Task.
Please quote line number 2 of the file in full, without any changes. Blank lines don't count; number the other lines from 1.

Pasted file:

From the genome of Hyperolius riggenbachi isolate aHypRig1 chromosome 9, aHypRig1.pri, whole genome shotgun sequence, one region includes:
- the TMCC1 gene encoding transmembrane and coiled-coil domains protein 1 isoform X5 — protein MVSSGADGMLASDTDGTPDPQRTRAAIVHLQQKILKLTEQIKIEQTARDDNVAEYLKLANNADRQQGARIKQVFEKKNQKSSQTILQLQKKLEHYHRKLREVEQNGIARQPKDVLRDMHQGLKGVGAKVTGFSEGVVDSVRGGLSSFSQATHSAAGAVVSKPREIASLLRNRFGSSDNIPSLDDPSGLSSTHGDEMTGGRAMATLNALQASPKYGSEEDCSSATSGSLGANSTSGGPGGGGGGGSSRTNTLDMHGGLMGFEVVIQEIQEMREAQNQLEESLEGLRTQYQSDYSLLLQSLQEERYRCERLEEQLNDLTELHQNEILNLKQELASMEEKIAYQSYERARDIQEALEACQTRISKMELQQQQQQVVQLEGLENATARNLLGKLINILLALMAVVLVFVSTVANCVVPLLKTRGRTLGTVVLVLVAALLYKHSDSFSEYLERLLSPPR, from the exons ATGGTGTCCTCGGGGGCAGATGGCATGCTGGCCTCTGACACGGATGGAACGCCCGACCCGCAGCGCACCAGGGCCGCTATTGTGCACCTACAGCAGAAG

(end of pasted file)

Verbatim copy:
- the TMCC1 gene encoding transmembrane and coiled-coil domains protein 1 isoform X5 — protein MVSSGADGMLASDTDGTPDPQRTRAAIVHLQQKILKLTEQIKIEQTARDDNVAEYLKLANNADRQQGARIKQVFEKKNQKSSQTILQLQKKLEHYHRKLREVEQNGIARQPKDVLRDMHQGLKGVGAKVTGFSEGVVDSVRGGLSSFSQATHSAAGAVVSKPREIASLLRNRFGSSDNIPSLDDPSGLSSTHGDEMTGGRAMATLNALQASPKYGSEEDCSSATSGSLGANSTSGGPGGGGGGGSSRTNTLDMHGGLMGFEVVIQEIQEMREAQNQLEESLEGLRTQYQSDYSLLLQSLQEERYRCERLEEQLNDLTELHQNEILNLKQELASMEEKIAYQSYERARDIQEALEACQTRISKMELQQQQQQVVQLEGLENATARNLLGKLINILLALMAVVLVFVSTVANCVVPLLKTRGRTLGTVVLVLVAALLYKHSDSFSEYLERLLSPPR, from the exons ATGGTGTCCTCGGGGGCAGATGGCATGCTGGCCTCTGACACGGATGGAACGCCCGACCCGCAGCGCACCAGGGCCGCTATTGTGCACCTACAGCAGAAG